In Torrance, CA, the city council implemented food stamp usage at its farmer’s market. Customers in relatively wealthy areas now use EBT cards without thinking twice about it. SNAP limits exist in California, yet customers arrogantly complain about not being able to buy cooked food. This entitlement mentality is sickening. There should be no discussion about government assistance usage for anything but bare essentials. California EBT cards have a SNAP Food and SNAP Cash option, so food stamp users can spend the cash portions on anything, including alcohol, cigarettes, and other non-food items, like paper.

These problems exist in Rhode Island, too.  Ever since I published an extensive post about Woonsocket, RI, I have received a number of comments from Rhode Islanders in the city and affirmations from other Ocean State residents about this sad state of Woonsocket.

Final Thoughts

Americans and their cities are sinking into this cycle of government subsidy and servility: welfarism. Woonsocket is an easy target because of Rhode Island’s small size and reputation for government expansion and corruption. Yet, this the new normal has turned the first day of the month into “Check Day,” with slow decline to follow all over the country.

Young families, city dwellers, and all Americans should look forward to something better in their lives.  Even former U.S. Senator John Sununu decried “One nation on the dole.”

Welfarism is more than a Woonsocket problem, but a way of life for too many Americans. This is not the American Dream. No one can secure the blessings of liberty on government handouts. This is not just an argument for limited government; it’s time for a robust discussion followed by concerted action to remove and replace this widespread welfare mentality.

  • D. S. Crockett

    The left has finally done it! Obumma has finished the job of transforming the nation into perpetual Dumbocrat voters. Hail the Chief and his successors. The rest of us can go pound sand and continue to pay. Time to put the boot to all politicians whether D or R. It makes no difference. They all suck. Trump is looking pretty good by now.

  • ShannonEntropy

    People on ‘the dole’ make a purely rational economic decision …

    If you can make more money off of gum·mint bennies than working — not mention no alarm clock in the morning summoning you to another day of work·place drudgery — why NOT collect and live a life of ease ??

    • Tommy Cranston

      No reason I can think of-until it collapses.

      • ShannonEntropy

        “It” won’t ever “collapse”, Tommy ,,, there will always be enough working stiffs like you & me to keep things running

        Well, like you at least … I am retired and get the maximum Social Security benefit & practically free Medicare. But I am a member of a VERY big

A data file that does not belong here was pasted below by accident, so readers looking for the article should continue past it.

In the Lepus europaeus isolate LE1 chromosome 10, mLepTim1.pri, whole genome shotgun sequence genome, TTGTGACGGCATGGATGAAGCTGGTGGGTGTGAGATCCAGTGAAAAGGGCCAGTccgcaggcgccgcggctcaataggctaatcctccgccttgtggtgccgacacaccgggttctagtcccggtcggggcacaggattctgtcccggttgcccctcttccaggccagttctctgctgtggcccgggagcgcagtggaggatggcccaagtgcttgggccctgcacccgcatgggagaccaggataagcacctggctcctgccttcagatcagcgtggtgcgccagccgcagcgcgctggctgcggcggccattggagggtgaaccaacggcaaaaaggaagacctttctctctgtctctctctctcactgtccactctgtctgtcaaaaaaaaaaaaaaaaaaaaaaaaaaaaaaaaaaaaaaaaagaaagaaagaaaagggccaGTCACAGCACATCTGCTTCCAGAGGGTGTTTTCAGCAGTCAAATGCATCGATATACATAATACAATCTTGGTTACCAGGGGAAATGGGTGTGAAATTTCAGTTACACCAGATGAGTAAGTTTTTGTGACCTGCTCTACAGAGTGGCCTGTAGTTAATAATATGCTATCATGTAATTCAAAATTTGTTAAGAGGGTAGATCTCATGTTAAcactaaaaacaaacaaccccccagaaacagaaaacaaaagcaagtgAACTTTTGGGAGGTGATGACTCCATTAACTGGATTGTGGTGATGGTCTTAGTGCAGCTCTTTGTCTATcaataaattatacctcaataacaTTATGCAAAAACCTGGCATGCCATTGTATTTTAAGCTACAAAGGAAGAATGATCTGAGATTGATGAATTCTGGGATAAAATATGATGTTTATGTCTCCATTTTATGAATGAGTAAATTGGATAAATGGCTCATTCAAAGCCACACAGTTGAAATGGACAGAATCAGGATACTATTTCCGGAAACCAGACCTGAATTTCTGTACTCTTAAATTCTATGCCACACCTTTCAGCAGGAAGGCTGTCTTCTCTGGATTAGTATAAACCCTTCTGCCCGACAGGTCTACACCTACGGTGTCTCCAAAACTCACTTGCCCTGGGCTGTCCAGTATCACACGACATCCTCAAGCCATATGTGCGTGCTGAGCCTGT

Club =►

        In 2013, of the estimated 80,445,000 families in the United States, in 20 percent – or 16,127,000— of them none of the members was employed.

  • Woonsocket has many very good people/ families in it who work very hard for their well-being. The problems here go back a long time. Woonsocket was a very vibrant mill city up until the 70-80s. When mill after mill either burned to the ground or the business moved out of the country, Woonsocket residents had to find another type of work. For generations, families made a living as mill workers. Prices on food and housing were low, and families thrived. Since the 80s, with mills closing, things have changed. Mostly, however, it is not due to Woonsocket putting out a “free Welfare” sign. Most has been forced upon us by the Federal and State governments. When the Woonsocket Housing Authority attempted to reduce the subsidized housing development called Veterans Memorial by several hundred units, the Feds, thanks to the likes of Congressman Cicilline, told the WHA that they could not do it. When the City of Woonsocket gave the State of RI their comprehensive plan that would reduce the amount of subsidized housing units in the City, the State refused to allow the City to do it. Because of all of the subsidized housing in the City (18%) compared to the state wanting all communities to have a minimum of 10%, we are screwed. Of course, I don’t see many communities offering to increase their numbers of subsidized units so that Woonsocket can reduce theirs, do we? No other northern RI cities and towns request that all of these welfare offices, social service programs, etc move into their town, do they? The problem is not Woonsocket. It is the rest of the State that has a NIMBY syndrome. And what has the state done to assist Woonsocket with its costs? Continue to make cuts to education, revenue sharing, etc. We will never be able to dig out of this hole, and everyone else in RI makes fun of people from Woonsocket and write stories about them. I would like to offer another side of Woonsocket to this writer of the article if he would want to take time to visit here someday. However, I doubt that will ever happen. If you want to write a bad article about ANY city or town, you can. If you want to write a good one, you can do that too.